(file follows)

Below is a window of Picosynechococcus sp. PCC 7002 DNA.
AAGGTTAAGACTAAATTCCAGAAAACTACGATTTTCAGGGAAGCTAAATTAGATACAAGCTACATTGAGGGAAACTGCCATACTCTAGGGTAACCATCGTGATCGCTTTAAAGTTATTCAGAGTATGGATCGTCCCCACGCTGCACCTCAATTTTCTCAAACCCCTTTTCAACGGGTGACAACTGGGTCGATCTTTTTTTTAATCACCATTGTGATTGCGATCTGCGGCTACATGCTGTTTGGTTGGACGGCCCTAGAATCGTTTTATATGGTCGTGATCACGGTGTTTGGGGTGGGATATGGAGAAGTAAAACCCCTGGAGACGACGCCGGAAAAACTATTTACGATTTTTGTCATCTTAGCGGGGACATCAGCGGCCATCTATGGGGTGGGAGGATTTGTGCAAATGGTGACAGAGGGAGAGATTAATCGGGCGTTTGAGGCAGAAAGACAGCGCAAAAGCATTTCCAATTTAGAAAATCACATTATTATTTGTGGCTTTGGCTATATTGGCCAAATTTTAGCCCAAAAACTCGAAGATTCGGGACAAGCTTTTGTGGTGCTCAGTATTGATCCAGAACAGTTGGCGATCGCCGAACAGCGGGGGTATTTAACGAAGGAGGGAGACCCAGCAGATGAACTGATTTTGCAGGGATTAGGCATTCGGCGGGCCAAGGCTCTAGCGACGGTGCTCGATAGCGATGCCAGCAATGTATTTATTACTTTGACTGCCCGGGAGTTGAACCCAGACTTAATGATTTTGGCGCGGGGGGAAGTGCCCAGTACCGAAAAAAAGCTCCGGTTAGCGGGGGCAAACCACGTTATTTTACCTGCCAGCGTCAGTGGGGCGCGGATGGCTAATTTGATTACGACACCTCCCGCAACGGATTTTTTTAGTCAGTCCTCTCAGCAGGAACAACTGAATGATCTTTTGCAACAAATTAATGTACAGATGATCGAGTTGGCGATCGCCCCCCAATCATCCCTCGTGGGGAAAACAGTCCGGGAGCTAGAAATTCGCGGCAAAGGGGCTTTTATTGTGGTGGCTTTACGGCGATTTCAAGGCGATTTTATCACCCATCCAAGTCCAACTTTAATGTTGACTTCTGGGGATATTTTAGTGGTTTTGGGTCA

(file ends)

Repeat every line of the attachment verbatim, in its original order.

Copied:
Below is a window of Picosynechococcus sp. PCC 7002 DNA.
AAGGTTAAGACTAAATTCCAGAAAACTACGATTTTCAGGGAAGCTAAATTAGATACAAGCTACATTGAGGGAAACTGCCATACTCTAGGGTAACCATCGTGATCGCTTTAAAGTTATTCAGAGTATGGATCGTCCCCACGCTGCACCTCAATTTTCTCAAACCCCTTTTCAACGGGTGACAACTGGGTCGATCTTTTTTTTAATCACCATTGTGATTGCGATCTGCGGCTACATGCTGTTTGGTTGGACGGCCCTAGAATCGTTTTATATGGTCGTGATCACGGTGTTTGGGGTGGGATATGGAGAAGTAAAACCCCTGGAGACGACGCCGGAAAAACTATTTACGATTTTTGTCATCTTAGCGGGGACATCAGCGGCCATCTATGGGGTGGGAGGATTTGTGCAAATGGTGACAGAGGGAGAGATTAATCGGGCGTTTGAGGCAGAAAGACAGCGCAAAAGCATTTCCAATTTAGAAAATCACATTATTATTTGTGGCTTTGGCTATATTGGCCAAATTTTAGCCCAAAAACTCGAAGATTCGGGACAAGCTTTTGTGGTGCTCAGTATTGATCCAGAACAGTTGGCGATCGCCGAACAGCGGGGGTATTTAACGAAGGAGGGAGACCCAGCAGATGAACTGATTTTGCAGGGATTAGGCATTCGGCGGGCCAAGGCTCTAGCGACGGTGCTCGATAGCGATGCCAGCAATGTATTTATTACTTTGACTGCCCGGGAGTTGAACCCAGACTTAATGATTTTGGCGCGGGGGGAAGTGCCCAGTACCGAAAAAAAGCTCCGGTTAGCGGGGGCAAACCACGTTATTTTACCTGCCAGCGTCAGTGGGGCGCGGATGGCTAATTTGATTACGACACCTCCCGCAACGGATTTTTTTAGTCAGTCCTCTCAGCAGGAACAACTGAATGATCTTTTGCAACAAATTAATGTACAGATGATCGAGTTGGCGATCGCCCCCCAATCATCCCTCGTGGGGAAAACAGTCCGGGAGCTAGAAATTCGCGGCAAAGGGGCTTTTATTGTGGTGGCTTTACGGCGATTTCAAGGCGATTTTATCACCCATCCAAGTCCAACTTTAATGTTGACTTCTGGGGATATTTTAGTGGTTTTGGGTCA